Spirit of 1999

Tuesday, December 6th, 2005

Wow. I haven’t seen an online store this bad in years. I know there are still a lot of crappy marketing sites out there, but most sites trying to immediately close sales long ago figured out that fancy tricks stop customers from buying. Not these folks.

It took me four or five tries to figure out where to click to see the page for the product I was interested in. On the third try I actually ended up on a page for a similar but slightly different and more expensive DVD burner than the one I was looking for. Initially I thought this was bait and switch, but one should never attribute to malice what can be explained by simple stupidity. I did eventually find the page for the product I wanted. Of course, this page promptly refused to sell me the drive because I didn’t have cookies turned on.

California “Adventure”

Monday, December 5th, 2005

Apparently not having learned from the Epcot disaster 20 years ago that tourists don’t want to educate themselves on their vacations, Disney has repeated their mistakes across the country at the new California Adventure theme park. Here you can pay the same price for half the rides, which include such thrilling excitements as watching bread bake! And if that isn’t exciting enough, you can go across the street and watch a different kind of bread bake! After which it’s only a short walk to the theatre where you can see a classroom filmstrip about the history of California! And then learn about California crops! If you’re all tuckered out from these exciting adventures, you might want to learn how to draw. Hard as it is to believe, I am not making this up. These really are “attractions” at California Adventure.

If after all this, you find yourself just too tired to ride one more ride, (more likely too tired to stand in one more line) you can sit in air conditioned comfort while watching an hour-long musical adaptation of a Disney movie. You’ve heard of straight-to-video movies? Aladdin: A Musical Spectacular is the stage equivalent: it skipped Broadway and the national tour to go straight to theme parks. The Lion King this isn’t. Heck, it’s not even Aida. Frankly I wouldn’t be surprised to learn the music and lyrics were written by the Orangeview Jr. High School band director, and performed by its drama club. (And if anyone from Orangeview Jr. High School is reading this, my apologies in advance for calumnying you that way. I’m sure you really are better than that.)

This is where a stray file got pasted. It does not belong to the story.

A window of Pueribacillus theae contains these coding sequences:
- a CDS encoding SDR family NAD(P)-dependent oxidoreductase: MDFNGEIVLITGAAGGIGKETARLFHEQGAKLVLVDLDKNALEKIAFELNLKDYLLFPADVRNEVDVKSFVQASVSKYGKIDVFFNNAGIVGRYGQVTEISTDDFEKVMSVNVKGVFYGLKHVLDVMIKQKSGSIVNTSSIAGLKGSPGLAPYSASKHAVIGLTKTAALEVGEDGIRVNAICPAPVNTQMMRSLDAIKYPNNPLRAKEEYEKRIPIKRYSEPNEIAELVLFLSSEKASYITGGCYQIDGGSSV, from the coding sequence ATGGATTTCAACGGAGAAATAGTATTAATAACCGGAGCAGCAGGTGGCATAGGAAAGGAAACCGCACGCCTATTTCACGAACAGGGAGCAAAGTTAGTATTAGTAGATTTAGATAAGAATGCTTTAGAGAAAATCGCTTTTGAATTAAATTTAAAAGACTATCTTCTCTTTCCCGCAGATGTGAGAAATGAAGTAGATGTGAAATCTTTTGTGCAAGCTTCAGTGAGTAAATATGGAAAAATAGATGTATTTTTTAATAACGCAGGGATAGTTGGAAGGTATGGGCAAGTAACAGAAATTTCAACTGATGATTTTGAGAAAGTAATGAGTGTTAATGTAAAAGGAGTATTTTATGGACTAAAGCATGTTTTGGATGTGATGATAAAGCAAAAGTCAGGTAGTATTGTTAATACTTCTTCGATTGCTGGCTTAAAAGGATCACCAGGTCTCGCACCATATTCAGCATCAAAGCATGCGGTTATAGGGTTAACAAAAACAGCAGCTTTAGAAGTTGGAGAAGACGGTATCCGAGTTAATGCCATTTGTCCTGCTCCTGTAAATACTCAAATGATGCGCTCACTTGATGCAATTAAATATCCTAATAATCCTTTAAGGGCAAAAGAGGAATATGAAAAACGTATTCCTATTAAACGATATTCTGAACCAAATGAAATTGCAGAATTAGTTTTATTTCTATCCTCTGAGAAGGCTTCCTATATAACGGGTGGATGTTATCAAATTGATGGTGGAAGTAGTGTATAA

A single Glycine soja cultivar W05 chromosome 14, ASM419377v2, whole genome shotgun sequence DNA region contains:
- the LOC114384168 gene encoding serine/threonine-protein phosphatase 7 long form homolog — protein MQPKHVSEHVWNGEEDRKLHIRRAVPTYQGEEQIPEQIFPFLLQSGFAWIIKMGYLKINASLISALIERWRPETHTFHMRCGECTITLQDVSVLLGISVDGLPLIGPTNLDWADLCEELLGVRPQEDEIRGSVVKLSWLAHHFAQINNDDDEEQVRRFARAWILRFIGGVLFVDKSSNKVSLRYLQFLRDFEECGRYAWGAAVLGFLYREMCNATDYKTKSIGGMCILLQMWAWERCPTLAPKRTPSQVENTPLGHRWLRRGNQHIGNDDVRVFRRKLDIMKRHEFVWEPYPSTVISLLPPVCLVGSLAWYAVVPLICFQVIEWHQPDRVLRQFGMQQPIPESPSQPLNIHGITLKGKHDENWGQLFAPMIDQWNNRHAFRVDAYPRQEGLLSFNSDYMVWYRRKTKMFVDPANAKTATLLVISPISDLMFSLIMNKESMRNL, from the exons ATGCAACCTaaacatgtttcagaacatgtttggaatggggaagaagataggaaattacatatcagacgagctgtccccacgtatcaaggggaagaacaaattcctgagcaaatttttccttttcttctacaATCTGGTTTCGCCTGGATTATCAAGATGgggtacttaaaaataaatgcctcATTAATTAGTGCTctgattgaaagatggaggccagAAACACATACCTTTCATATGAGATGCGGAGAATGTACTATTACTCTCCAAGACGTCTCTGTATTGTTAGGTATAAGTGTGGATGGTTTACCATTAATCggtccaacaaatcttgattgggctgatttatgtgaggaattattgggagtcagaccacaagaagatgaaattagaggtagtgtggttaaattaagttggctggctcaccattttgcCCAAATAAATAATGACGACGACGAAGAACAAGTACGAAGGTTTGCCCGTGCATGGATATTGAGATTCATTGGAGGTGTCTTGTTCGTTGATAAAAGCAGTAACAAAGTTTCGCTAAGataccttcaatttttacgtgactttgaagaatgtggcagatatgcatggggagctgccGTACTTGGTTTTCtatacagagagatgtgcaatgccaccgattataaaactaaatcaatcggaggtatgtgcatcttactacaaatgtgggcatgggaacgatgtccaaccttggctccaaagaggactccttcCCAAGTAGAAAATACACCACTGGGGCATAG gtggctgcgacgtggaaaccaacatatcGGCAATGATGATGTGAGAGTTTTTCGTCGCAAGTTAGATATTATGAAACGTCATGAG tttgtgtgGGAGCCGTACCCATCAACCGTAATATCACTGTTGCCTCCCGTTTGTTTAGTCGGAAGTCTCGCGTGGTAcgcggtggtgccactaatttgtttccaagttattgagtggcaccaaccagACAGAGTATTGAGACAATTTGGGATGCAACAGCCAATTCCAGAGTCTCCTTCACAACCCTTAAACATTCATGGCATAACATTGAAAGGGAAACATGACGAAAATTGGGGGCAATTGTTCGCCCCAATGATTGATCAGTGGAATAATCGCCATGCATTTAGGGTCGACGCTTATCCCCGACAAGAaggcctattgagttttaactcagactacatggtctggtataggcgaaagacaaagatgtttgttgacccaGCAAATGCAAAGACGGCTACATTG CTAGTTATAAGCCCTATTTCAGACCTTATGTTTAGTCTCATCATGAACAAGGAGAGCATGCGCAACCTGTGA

Of course I am picking on some of the most boring experiences there. There some nice touches too. The Tower of Terror is genuinely terrifying. Soaring Over California is a lot more exciting and fun than it sounds. It’s Hard to be a Bug is amusing; but that’s pretty much it. For the same $56 it costs to get into California Adventure, you could buy a one day pass to the Magic Kingdom with many more interesting rides to choose from.

Birding Geneva, Postscript

Monday, December 5th, 2005

Geneva’s not a large city or a hard city to get around in. You can reproduce most of this route simply by walking down to the lake, and then walking along either side, with side trips off into the various parks that line the lake. If you want to go a little further afield, the book to read is Les Bons Coins ornithologiques de Suisse Romande by the Groupe des Jeunes de Nos Oiseaux (Our Birds Youth Group). It provides detailed descriptions (in French) of over 100 excellent birding spots in the Southern part of Switzerland. It should be available in most large bookstores in Francophone Switzerland. Several of the chapters are online including la Rade de Genève et Petit Lac, which describes most of the route I took here. Even if you read French fairly well, it might still be helpful to carry a French field guide to assist with the bird names (Nettes rousse, Fuligules milouinans, Garrots, Macreuses, Harle huppé, etc.)